A pulse oximeter is a device that measures oxygen saturation level. Oxygen saturation is the amount of oxygen that red blood cells carry which then attaches to haemoglobin molecules. Pulse oximeters are easy to use but some things can affect the accuracy of an oximeter reading.
Carbon monoxide can negatively affect a pulse oximeter reading. When carbon monoxide molecules attach to haemoglobin (called carboxyhemoglobin), they replace oxygen molecules. Consequently, there will not be an adequate amount of oxygen attaching to haemoglobin to be carried by the red blood cells. A pulse oximeter doesn't detect the difference between carboxyhemoglobin and normal oxygenated haemoglobin. A combination of 15 per cent carboxyhemoglobin and 80 per cent regular oxygenated haemoglobin would result in a pulse oximeter reading of 95 per cent. For this reason a pulse oximeter should not be used on people with smoke inhalation, suspected carbon monoxide poisoning or heavy cigarette smokers.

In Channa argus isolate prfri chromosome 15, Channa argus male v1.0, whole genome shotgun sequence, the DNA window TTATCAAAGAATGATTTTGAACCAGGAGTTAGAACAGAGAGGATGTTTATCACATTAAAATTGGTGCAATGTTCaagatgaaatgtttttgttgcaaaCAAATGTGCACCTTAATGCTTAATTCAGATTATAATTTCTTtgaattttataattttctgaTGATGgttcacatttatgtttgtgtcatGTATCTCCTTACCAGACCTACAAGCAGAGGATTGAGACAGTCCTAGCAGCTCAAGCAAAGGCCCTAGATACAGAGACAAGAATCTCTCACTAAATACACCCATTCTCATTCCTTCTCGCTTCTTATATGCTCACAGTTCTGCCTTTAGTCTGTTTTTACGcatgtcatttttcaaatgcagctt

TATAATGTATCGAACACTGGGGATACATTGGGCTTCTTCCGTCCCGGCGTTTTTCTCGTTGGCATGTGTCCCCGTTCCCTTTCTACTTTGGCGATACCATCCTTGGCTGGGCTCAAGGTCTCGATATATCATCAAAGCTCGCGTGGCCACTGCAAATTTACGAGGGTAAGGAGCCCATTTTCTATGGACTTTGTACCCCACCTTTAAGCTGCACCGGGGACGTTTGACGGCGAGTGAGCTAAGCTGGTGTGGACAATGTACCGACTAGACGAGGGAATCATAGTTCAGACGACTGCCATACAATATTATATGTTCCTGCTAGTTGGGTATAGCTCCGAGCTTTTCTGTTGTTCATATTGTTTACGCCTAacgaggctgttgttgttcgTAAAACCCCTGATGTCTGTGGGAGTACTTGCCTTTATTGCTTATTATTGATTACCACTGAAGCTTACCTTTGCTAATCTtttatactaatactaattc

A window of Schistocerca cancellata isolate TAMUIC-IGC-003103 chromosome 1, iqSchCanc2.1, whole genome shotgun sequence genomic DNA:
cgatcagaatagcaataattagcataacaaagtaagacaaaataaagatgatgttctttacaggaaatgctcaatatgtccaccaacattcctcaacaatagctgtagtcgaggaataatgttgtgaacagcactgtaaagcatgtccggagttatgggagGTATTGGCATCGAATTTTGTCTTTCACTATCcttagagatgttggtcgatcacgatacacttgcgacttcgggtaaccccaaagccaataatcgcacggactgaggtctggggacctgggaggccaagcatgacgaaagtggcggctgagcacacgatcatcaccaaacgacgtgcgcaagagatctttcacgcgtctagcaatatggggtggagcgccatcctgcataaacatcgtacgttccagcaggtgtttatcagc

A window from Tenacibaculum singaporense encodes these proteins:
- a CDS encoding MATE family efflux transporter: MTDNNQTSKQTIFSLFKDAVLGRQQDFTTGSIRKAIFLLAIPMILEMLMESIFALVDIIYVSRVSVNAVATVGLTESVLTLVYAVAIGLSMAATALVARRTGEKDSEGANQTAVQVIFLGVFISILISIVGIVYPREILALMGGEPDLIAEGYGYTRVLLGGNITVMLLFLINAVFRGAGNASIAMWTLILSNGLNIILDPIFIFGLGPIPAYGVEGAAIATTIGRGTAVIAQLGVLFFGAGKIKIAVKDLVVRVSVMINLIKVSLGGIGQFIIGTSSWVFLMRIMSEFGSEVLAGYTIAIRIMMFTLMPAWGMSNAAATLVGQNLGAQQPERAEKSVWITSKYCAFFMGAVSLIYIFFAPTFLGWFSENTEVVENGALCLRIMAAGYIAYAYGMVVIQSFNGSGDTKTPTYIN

A pulse oximeter detects a pulse and oxygenation status from the pulsating arterial blood flow. If the blood flow isn't getting to the tissues properly, then the oximeter won't give accurate readings. This can occur in poor perfusion conditions such as hypotension (low blood pressure), hypothermia (low body temperature) and hypovolemia (low blood volume), as well as cardiac arrhythmias, peripheral vascular disease and heart failure. In these conditions, there still may be sufficient oxygen saturation, but the haemoglobin may have an insufficient oxygen-carrying capability. Because of this, the oximeter may not be able to detect the typical arterial pulsations.
Ambient light may also lead to inaccurate readings in a pulse oximeter. When the room is too brightly lit from light sources -- such as fluorescent, incandescent, quartz-halogen and infrared -- it may interfere with the oximeter's light waves. However, according to RC Journal, even though those light sources produce wavelengths in the same range as a pulse oximeter, it doesn't necessarily mean they will interfere with the oximeter's readings. In an RC Journal study, the data suggested "that ambient light in the clinical setting has no clinically important effect on pulse oximeter readings."
Pulse oximeters function by detecting the pulsations of arterial blood flow by emitting a light wavelength. If anything interferes with that light, including nail polish and fake nails, the oximeter won't be able to detect the arterial blood flow pulsations as easily, thus providing inaccurate readings. Although there isn't conclusive evidence that this is the case, it's still best to remove nail polish or fake nails to get the most accurate readings possible.